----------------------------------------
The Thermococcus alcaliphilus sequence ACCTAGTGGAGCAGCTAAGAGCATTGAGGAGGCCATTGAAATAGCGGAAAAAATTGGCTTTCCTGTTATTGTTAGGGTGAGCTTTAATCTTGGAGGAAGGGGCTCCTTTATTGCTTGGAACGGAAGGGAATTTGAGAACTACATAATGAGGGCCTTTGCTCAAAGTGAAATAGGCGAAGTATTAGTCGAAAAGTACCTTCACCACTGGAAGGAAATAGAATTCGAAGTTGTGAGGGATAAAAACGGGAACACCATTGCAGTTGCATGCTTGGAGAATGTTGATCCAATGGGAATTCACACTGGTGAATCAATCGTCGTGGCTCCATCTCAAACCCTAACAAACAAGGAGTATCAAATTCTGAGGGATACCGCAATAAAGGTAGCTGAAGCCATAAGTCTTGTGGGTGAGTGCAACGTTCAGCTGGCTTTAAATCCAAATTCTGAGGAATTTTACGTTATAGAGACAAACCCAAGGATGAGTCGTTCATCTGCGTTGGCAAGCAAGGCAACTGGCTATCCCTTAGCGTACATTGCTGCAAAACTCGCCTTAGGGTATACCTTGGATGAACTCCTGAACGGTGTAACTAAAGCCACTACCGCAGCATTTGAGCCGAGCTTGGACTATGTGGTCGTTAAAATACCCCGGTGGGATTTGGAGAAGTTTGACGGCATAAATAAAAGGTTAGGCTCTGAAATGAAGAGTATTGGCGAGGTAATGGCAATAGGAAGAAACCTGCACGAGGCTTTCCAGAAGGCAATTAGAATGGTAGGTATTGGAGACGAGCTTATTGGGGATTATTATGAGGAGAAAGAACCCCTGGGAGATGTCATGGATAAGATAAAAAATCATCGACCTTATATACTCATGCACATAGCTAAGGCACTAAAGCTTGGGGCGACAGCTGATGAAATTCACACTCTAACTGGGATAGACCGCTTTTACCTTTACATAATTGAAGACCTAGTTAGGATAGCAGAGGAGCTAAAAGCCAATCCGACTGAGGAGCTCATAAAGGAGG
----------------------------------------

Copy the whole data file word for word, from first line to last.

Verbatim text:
The Thermococcus alcaliphilus sequence ACCTAGTGGAGCAGCTAAGAGCATTGAGGAGGCCATTGAAATAGCGGAAAAAATTGGCTTTCCTGTTATTGTTAGGGTGAGCTTTAATCTTGGAGGAAGGGGCTCCTTTATTGCTTGGAACGGAAGGGAATTTGAGAACTACATAATGAGGGCCTTTGCTCAAAGTGAAATAGGCGAAGTATTAGTCGAAAAGTACCTTCACCACTGGAAGGAAATAGAATTCGAAGTTGTGAGGGATAAAAACGGGAACACCATTGCAGTTGCATGCTTGGAGAATGTTGATCCAATGGGAATTCACACTGGTGAATCAATCGTCGTGGCTCCATCTCAAACCCTAACAAACAAGGAGTATCAAATTCTGAGGGATACCGCAATAAAGGTAGCTGAAGCCATAAGTCTTGTGGGTGAGTGCAACGTTCAGCTGGCTTTAAATCCAAATTCTGAGGAATTTTACGTTATAGAGACAAACCCAAGGATGAGTCGTTCATCTGCGTTGGCAAGCAAGGCAACTGGCTATCCCTTAGCGTACATTGCTGCAAAACTCGCCTTAGGGTATACCTTGGATGAACTCCTGAACGGTGTAACTAAAGCCACTACCGCAGCATTTGAGCCGAGCTTGGACTATGTGGTCGTTAAAATACCCCGGTGGGATTTGGAGAAGTTTGACGGCATAAATAAAAGGTTAGGCTCTGAAATGAAGAGTATTGGCGAGGTAATGGCAATAGGAAGAAACCTGCACGAGGCTTTCCAGAAGGCAATTAGAATGGTAGGTATTGGAGACGAGCTTATTGGGGATTATTATGAGGAGAAAGAACCCCTGGGAGATGTCATGGATAAGATAAAAAATCATCGACCTTATATACTCATGCACATAGCTAAGGCACTAAAGCTTGGGGCGACAGCTGATGAAATTCACACTCTAACTGGGATAGACCGCTTTTACCTTTACATAATTGAAGACCTAGTTAGGATAGCAGAGGAGCTAAAAGCCAATCCGACTGAGGAGCTCATAAAGGAGG